Event report by Michael Kennedy
October 20, 2008
New York, NY
On October 20th, the Global Security Institute (GSI), the Secure World Foundation (SWF), and the United Nations Institute for Disarmament Research (UNIDIR) co-hosted a panel event at the United Nations entitled “Prospects for Preserving a Cooperative Security Framework in Outer Space.” Amb. Robert Grey, Director of the Bipartisan Security Group, chaired the event, which featured presentations by Dr. Ray Williamson of SWF, Mr. Victor Vasiliev of the Permanent Mission of Russia to the UN in Geneva, and Mr. Nicolas Gérard of UNIDIR.
(L-R): Nicolas Gérard, Bob Grey, Ray Williamson, Victor Vasiliev
In his opening remarks, Amb. Grey highlighted the importance of addressing the issue of space weaponization, adding that it has serious consequences for nuclear disarmament and the prospects for a non-controversial global environment. Looking forward, he remarked that the real test will be to see whether recent unilateral positions or a more cooperative stance emerges on the issue of outer space. He closed by noting the need for “a spring” in outer space policy following what has been a long winter.
Dr. Ray Williamson, Executive Director of the Secure World Foundation, outlined steps that governments and different organizations are taking towards achieving space security. He emphasized that more states are entering space as we are becoming increasingly reliant on outer space to protect human security. Dr. Williamson discussed how some threats to outer space, such as aging satellites, orbital debris and crowding, are threatening the link between space and human security.
Dr. Williamson stated that relevant parties have begun to recognize these threats, but that work towards a convention or other binding documenst has so far proven difficult. A draft codes of conduct has been circulated, which in his view is an important building block towards space security. While noting that those interested in space security must pursue diplomatic and technical avenues, Dr. Williamson acknowledged that understanding space carries its own unique challenges, and differs from our understanding of terrestial issues.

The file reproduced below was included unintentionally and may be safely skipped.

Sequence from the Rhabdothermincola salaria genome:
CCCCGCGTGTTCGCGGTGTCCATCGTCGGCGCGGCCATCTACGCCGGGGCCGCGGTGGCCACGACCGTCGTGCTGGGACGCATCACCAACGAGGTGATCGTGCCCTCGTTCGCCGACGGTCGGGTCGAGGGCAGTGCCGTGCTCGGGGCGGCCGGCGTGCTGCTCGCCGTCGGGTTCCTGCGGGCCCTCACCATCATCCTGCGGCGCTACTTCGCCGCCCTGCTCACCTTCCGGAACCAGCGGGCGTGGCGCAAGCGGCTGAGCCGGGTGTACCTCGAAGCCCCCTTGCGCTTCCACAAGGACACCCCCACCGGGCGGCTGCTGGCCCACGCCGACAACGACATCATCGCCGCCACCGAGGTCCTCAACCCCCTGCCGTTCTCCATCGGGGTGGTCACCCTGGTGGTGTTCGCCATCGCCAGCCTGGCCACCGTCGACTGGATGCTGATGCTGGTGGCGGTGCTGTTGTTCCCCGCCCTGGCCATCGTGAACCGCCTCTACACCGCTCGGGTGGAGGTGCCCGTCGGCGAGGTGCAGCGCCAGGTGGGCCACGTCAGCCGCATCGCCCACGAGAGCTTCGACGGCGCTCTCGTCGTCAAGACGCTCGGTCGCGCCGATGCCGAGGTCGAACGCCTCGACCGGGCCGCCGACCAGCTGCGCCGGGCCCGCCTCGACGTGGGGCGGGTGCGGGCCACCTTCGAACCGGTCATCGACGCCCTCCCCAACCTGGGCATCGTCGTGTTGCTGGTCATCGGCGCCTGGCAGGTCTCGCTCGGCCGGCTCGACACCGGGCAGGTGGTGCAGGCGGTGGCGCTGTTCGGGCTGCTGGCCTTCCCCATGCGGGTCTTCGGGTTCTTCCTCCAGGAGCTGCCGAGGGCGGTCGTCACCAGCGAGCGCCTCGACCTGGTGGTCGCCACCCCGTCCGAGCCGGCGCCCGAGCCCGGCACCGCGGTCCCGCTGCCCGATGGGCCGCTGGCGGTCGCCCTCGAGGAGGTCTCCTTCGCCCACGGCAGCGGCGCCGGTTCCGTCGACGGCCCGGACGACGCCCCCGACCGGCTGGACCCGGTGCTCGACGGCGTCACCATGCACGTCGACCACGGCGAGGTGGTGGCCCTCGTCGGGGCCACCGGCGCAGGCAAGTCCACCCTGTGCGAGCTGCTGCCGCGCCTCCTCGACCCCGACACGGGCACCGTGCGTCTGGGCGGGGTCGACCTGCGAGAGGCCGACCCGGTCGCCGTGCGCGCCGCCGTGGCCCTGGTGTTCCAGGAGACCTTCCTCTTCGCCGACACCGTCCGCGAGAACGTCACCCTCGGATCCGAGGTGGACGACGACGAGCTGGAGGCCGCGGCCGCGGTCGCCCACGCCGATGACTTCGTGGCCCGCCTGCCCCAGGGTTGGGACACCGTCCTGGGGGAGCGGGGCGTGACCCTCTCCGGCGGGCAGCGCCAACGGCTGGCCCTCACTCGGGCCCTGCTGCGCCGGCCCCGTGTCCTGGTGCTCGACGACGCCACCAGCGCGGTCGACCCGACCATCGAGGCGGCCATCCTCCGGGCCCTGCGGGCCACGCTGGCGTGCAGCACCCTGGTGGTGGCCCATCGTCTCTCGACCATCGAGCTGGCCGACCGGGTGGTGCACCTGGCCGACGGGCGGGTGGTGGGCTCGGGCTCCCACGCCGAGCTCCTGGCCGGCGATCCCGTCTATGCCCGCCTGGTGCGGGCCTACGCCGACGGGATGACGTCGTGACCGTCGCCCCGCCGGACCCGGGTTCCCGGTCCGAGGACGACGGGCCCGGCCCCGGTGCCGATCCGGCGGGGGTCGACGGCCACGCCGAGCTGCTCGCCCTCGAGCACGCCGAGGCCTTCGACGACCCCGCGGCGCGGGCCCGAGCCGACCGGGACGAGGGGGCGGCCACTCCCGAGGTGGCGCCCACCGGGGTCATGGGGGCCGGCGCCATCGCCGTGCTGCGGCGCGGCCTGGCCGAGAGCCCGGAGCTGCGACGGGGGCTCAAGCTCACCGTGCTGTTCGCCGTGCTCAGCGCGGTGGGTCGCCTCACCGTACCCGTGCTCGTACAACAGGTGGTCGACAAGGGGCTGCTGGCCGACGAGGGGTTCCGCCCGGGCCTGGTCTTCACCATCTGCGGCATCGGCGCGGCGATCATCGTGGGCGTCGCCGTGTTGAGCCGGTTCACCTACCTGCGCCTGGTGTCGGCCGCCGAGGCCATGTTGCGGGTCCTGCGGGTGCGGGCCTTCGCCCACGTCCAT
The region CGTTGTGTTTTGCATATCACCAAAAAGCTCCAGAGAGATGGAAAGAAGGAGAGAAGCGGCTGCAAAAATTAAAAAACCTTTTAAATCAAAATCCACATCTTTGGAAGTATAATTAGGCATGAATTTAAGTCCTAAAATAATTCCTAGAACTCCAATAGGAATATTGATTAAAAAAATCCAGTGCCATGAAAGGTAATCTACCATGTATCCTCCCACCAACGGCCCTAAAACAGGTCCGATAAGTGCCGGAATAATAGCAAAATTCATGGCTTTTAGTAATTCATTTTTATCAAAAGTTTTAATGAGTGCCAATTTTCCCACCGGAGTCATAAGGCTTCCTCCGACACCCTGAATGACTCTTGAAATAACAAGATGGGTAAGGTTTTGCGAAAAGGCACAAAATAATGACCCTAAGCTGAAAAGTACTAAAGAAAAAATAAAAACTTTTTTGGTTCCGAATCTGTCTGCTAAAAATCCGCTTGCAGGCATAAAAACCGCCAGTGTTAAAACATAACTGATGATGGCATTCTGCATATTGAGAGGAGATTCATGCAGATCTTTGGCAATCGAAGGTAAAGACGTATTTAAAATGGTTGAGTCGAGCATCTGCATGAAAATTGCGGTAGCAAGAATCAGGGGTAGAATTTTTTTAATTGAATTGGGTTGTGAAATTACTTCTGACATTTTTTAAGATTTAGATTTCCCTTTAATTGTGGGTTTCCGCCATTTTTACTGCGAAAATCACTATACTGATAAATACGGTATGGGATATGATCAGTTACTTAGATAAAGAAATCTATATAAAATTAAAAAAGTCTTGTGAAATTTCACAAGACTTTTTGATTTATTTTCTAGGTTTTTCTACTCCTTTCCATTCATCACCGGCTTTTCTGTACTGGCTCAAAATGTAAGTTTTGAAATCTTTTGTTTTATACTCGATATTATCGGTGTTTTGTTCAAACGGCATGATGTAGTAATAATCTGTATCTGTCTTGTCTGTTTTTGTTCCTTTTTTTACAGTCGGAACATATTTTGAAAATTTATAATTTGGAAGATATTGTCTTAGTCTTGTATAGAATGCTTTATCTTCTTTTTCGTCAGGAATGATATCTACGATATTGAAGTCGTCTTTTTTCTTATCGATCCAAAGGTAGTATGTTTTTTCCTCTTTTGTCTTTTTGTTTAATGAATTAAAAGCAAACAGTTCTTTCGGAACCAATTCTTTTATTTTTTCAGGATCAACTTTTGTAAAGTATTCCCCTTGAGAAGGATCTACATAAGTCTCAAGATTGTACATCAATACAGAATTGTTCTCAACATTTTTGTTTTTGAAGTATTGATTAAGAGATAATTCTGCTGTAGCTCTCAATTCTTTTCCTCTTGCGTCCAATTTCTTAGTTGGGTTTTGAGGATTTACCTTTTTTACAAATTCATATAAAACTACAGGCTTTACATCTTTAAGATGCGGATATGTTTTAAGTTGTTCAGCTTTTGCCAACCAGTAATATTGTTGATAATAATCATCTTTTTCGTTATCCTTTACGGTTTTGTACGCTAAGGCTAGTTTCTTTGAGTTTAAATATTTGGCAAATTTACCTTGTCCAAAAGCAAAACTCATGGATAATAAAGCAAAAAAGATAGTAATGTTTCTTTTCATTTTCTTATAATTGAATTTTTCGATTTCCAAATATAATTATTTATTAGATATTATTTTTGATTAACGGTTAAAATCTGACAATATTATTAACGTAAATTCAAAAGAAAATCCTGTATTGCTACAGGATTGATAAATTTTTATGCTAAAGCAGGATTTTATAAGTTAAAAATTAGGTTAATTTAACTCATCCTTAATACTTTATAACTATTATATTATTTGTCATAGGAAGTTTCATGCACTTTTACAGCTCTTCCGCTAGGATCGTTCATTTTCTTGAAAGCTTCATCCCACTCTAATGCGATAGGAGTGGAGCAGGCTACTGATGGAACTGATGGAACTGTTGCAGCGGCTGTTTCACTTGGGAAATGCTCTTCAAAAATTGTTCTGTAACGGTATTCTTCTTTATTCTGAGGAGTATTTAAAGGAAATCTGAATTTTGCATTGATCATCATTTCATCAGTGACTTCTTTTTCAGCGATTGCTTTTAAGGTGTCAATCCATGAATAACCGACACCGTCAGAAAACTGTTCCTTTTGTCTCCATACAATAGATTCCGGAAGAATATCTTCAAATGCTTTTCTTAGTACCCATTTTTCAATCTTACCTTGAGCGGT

In conclusion, Dr. Williamson emphasized the need for technical confidence-building measures to provide a solid foundation upon which to build up diplomatic efforts. He stressed the important role the UN Conference on Disarmament (CD), the General Assembly First Committee and the Committee on the Peaceful Uses of Outer Space must play in addressing this issue, and indicated that the Secure World Foundation is dedicated to working together with these bodies to produce results. Lastly, Dr. Williamson remarked that only when everyone works together will society be able to utilize space for the many benefits it provides.